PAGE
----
Health insurance. Life insurance. Retirement plans. Paid vacation and sick time. These are standard benefits offered by most major companies. But in recent years, many corporate human resources departments are making available another benefit to their employees — a matching gifts program.
In fact, a number of businesses throughout the Boston Archdiocese are offering matching gifts programs to their employees. Simply put, matching gifts are a benefit that the employer provides to its employees that oftentimes serves as an incentive in employee recruitment.
Why the growing trend toward offering matching gifts as part of an employee benefits package? Not only are matching gifts seen as a valuable employee benefit, matching gifts are also often an overlooked asset relating to annual giving — or, in the case of the Archdiocese of Boston — the Annual Catholic Appeal. Electing the matching gifts option provided by your employer is also a way of doubling your gift to your favorite charity.
Just ask John Haran of Needham. An engineer by training and a graduate of Worcester Polytechnic Institute, Haran regularly makes a matching gift to the Archdiocese of Boston through his former employer, Verizon. Haran, 86, is a retired engineer from the company’s precursor, New England Telephone, which later became NYNEX and still later, Bell Atlantic, followed by Verizon, as we know it today.
For many years, the Worcester native has lived in Needham, where he attends Mass daily at nearby St. Bartholomew Parish. A World War II veteran, Haran was married for 58 years to his late wife, who died in October 2003. Haran has three sons and six grandchildren, five grandsons and one granddaughter, and remains interested in sports, both college and professional. He is also an avid spectator at his grandchildren’s sports activities.
Haran initially learned of his company’s matching gifts program from a co-worker, and subsequently directed his gifts to St. John Seminary or to Blessed John XXIII National Seminary in Weston.
"The challenge today is to increase Catholic Appeal donations by those people with matching gifts capabilities and who may not know of their matching gifts opportunities," Haran points out.
Indeed, the education component is a staple of matching gifts programs, which have grown in number in the Boston area in recent years. Historically, matching gifts companies have been academically oriented, traditionally matching donations to educational institutions.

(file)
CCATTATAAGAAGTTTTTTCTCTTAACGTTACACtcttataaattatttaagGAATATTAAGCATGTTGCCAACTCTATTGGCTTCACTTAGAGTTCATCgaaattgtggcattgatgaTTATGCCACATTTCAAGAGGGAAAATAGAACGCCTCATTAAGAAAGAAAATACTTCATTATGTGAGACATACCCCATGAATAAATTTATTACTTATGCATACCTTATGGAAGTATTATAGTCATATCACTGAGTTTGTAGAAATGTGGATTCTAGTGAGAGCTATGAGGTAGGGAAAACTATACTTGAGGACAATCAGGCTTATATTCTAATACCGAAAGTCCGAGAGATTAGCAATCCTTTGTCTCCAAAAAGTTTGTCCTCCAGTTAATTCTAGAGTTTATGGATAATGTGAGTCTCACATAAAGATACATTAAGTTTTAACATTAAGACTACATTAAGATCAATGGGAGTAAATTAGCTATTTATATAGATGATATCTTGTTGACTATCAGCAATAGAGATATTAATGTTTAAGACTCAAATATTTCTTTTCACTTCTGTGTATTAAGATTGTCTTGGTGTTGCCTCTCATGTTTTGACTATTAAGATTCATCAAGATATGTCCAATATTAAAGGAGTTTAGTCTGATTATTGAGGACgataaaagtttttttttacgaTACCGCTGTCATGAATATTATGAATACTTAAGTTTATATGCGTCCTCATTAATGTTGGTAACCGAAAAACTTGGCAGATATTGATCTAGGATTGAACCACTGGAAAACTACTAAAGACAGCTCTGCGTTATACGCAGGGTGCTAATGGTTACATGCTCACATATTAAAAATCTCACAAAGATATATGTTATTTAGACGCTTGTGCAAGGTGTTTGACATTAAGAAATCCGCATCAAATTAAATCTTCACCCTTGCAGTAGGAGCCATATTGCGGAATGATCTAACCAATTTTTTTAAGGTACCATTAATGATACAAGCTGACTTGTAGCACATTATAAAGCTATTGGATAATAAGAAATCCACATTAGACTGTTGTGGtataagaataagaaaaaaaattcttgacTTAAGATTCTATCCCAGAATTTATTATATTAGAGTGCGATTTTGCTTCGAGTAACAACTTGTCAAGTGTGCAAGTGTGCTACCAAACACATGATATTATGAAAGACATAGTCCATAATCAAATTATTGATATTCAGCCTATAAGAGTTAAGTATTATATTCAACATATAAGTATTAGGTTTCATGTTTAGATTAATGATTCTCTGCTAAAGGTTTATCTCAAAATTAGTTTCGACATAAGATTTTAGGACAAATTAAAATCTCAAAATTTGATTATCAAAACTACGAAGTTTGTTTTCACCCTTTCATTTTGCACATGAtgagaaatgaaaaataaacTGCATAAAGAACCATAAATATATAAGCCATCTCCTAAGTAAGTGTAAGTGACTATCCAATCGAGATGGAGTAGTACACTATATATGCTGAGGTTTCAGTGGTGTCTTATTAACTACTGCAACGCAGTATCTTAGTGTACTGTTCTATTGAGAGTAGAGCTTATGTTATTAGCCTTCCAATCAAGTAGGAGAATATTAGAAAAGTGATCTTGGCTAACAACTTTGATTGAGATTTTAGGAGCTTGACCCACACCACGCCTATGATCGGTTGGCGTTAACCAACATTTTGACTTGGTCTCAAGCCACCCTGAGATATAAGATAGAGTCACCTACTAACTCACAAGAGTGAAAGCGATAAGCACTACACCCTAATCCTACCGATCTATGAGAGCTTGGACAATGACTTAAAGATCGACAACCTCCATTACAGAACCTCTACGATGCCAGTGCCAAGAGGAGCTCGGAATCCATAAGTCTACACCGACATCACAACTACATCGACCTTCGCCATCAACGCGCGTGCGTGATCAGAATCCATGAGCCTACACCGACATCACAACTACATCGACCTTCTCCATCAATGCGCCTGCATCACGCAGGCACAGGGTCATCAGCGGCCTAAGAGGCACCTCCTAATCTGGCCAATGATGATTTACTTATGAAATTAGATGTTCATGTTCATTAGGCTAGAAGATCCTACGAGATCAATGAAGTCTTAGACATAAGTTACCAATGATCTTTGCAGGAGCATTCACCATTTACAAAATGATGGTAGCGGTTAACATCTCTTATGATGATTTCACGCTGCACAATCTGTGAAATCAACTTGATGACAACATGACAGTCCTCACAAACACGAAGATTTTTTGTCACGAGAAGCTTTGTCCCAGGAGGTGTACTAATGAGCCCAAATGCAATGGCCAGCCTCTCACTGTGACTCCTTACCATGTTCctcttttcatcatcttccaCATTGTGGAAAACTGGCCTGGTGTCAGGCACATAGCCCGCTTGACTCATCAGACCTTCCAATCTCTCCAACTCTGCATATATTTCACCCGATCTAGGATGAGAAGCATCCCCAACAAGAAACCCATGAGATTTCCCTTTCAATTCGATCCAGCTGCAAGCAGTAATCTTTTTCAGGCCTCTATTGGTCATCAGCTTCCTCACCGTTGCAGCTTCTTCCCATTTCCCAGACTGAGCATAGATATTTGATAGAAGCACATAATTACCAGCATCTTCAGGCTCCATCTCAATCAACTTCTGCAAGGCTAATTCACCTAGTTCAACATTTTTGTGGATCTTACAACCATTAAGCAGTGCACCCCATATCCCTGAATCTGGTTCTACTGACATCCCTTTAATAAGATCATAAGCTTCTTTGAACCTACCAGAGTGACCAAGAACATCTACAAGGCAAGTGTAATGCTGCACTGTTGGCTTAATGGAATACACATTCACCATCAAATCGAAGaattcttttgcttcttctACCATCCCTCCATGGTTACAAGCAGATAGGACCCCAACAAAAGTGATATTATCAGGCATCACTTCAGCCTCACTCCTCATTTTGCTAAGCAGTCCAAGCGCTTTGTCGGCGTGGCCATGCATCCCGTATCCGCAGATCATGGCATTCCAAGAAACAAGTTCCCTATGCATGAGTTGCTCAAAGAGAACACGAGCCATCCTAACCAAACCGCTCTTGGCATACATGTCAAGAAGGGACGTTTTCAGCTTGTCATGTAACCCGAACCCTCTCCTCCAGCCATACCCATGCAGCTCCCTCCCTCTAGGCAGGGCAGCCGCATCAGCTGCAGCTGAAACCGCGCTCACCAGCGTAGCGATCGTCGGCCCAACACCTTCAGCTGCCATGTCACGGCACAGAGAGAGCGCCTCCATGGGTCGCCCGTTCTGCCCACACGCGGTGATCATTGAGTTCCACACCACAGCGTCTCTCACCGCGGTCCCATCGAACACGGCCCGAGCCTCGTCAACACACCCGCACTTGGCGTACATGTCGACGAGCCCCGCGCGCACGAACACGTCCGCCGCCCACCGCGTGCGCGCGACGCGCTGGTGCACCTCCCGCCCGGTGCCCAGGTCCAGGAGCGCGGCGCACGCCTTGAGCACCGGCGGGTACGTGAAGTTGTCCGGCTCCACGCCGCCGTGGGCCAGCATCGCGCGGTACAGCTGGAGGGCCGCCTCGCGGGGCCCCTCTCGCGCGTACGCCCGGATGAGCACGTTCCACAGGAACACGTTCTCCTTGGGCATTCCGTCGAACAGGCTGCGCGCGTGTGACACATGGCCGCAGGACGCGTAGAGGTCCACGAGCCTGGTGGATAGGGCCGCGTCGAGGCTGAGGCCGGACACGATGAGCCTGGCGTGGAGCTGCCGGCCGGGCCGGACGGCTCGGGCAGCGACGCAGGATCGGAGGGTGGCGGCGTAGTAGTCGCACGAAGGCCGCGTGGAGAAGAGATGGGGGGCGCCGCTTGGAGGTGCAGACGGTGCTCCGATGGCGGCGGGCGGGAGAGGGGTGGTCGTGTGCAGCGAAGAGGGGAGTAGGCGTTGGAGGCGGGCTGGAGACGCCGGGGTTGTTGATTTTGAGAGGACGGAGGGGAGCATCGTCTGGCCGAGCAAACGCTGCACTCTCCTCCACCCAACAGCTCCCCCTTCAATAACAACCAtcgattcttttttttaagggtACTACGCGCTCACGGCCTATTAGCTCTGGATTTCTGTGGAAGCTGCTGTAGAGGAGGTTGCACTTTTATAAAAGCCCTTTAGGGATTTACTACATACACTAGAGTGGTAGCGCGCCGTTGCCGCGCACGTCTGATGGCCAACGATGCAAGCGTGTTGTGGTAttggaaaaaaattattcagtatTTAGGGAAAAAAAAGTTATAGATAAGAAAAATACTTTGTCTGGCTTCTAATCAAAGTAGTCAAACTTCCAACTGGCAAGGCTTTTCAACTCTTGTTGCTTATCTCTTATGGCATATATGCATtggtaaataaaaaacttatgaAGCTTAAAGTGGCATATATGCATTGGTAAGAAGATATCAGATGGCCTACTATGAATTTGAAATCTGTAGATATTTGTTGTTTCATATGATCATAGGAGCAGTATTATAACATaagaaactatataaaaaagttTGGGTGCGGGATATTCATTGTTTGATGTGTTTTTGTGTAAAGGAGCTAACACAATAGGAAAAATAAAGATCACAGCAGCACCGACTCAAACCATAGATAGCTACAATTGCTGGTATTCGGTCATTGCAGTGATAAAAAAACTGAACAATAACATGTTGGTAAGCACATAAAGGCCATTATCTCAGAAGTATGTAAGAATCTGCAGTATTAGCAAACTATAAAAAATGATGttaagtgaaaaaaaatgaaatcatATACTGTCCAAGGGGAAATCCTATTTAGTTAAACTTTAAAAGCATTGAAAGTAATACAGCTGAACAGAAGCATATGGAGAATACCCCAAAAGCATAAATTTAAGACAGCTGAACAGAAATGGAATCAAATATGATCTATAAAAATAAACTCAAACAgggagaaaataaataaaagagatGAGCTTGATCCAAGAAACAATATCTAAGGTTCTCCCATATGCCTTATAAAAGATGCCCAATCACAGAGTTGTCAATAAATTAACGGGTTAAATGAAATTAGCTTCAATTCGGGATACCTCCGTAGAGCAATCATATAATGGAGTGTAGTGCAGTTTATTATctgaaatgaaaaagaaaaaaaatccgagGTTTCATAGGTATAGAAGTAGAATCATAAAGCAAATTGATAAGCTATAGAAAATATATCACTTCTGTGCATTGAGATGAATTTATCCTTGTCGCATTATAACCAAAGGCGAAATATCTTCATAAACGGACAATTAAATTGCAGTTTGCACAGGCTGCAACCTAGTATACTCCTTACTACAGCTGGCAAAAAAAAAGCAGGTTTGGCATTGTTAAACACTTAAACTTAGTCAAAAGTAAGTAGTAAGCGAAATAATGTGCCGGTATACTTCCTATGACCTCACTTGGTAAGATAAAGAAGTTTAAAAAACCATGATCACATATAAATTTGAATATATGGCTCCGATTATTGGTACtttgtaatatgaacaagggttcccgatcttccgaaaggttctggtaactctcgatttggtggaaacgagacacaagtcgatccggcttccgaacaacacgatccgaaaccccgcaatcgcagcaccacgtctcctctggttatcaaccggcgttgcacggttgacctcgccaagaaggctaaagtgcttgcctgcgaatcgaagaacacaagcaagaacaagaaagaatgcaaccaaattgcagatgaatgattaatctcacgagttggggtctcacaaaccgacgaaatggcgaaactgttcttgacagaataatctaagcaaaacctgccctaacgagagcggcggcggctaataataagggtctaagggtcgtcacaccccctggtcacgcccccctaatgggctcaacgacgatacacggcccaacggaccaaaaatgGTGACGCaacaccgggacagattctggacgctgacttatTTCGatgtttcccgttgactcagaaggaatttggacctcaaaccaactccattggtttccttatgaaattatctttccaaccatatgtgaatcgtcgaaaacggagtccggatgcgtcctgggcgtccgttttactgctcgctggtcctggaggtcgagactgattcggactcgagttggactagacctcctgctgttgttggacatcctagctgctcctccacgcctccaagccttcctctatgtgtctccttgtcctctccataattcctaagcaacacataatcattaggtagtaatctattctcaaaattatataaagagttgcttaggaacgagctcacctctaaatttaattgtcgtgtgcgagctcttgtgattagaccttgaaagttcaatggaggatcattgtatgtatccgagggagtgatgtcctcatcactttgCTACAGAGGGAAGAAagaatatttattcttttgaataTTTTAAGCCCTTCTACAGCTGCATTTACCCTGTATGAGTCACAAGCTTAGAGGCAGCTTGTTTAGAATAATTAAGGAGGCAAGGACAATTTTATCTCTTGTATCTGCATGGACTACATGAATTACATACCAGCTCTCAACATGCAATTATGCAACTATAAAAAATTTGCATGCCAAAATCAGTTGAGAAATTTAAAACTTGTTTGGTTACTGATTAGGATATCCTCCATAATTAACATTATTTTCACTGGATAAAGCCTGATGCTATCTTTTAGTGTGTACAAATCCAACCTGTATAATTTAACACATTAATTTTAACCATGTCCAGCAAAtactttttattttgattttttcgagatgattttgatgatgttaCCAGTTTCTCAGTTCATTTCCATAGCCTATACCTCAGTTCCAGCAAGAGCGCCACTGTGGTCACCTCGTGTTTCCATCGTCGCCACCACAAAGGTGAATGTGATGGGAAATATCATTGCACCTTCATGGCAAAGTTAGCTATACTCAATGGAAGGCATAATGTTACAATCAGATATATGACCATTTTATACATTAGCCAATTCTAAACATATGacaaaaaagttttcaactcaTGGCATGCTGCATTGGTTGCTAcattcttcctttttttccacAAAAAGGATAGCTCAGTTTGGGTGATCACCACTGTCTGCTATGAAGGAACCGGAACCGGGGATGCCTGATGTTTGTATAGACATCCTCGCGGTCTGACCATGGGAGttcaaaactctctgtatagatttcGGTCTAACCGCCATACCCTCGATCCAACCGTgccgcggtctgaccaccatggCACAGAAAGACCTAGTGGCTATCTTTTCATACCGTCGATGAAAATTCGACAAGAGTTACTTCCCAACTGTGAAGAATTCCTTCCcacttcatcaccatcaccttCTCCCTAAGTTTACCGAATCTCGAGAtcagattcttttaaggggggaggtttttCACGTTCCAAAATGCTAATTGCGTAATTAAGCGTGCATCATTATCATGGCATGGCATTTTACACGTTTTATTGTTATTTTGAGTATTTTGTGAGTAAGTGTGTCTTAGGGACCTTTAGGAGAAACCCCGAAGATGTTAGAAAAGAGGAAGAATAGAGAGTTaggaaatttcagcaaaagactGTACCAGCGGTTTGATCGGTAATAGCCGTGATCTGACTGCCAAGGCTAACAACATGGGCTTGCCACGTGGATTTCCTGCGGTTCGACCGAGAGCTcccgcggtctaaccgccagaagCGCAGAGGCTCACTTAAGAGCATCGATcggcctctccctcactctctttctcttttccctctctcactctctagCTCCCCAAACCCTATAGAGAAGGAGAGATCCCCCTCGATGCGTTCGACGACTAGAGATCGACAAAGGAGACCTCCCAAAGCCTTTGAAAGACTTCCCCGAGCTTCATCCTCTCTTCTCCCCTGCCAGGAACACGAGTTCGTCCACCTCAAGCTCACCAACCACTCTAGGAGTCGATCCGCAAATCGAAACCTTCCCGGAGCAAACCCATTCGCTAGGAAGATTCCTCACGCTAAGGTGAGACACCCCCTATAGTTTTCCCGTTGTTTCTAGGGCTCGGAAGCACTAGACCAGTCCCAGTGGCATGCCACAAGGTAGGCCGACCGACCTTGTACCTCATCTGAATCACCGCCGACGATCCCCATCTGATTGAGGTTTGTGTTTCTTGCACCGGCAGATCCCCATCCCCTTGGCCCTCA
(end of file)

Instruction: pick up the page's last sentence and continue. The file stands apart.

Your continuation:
Companies first designed matching gifts programs as a way for employees to give back to their college or university. This approach has since evolved to include a number of non-profit organizations such as, in the Boston Archdiocese, St. John Seminary and Blessed John XXIII National Seminary in Weston. Haran’s former employer, Verizon, matches his gifts to both seminaries. The company offers a matching gifts program for its retirees as well as for current employees, which is not always the case among matching gifts companies.
Qualifications and guidelines among matching gifts companies, in fact, do vary, and it is up to the donor to determine employer guidelines and to meet company qualifications. Most matching gifts companies, for example, do not match pledges to capital campaigns for retirees.
Those whose company’s matching gifts programs may not match a favorite ministry or charity should not be discouraged. Most will match education endeavors — in the case of the Archdiocese, parish schools, St. John Seminary or Blessed John XXIII National Seminary in Weston for delayed vocations.
And, back to John Haran, what does he say about the opportunity to double his gifts?
"Matching gifts are a year-round effort. When you make a matching gift to the Catholic Appeal, it goes directly to either St. John Seminary or to Blessed John XXIII National Seminary in Weston. What better than to provide for the training of priests? If you have a priest in the family, you are blessed."
To learn more about making a matching gift as part of your planned giving efforts, call Leadership Gifts Officers Dick Murphy at 617-746-5675 or Michael Rhodes at 617-746-5929, or contact Judy Choharis in Advancement Services at 617-746-5719.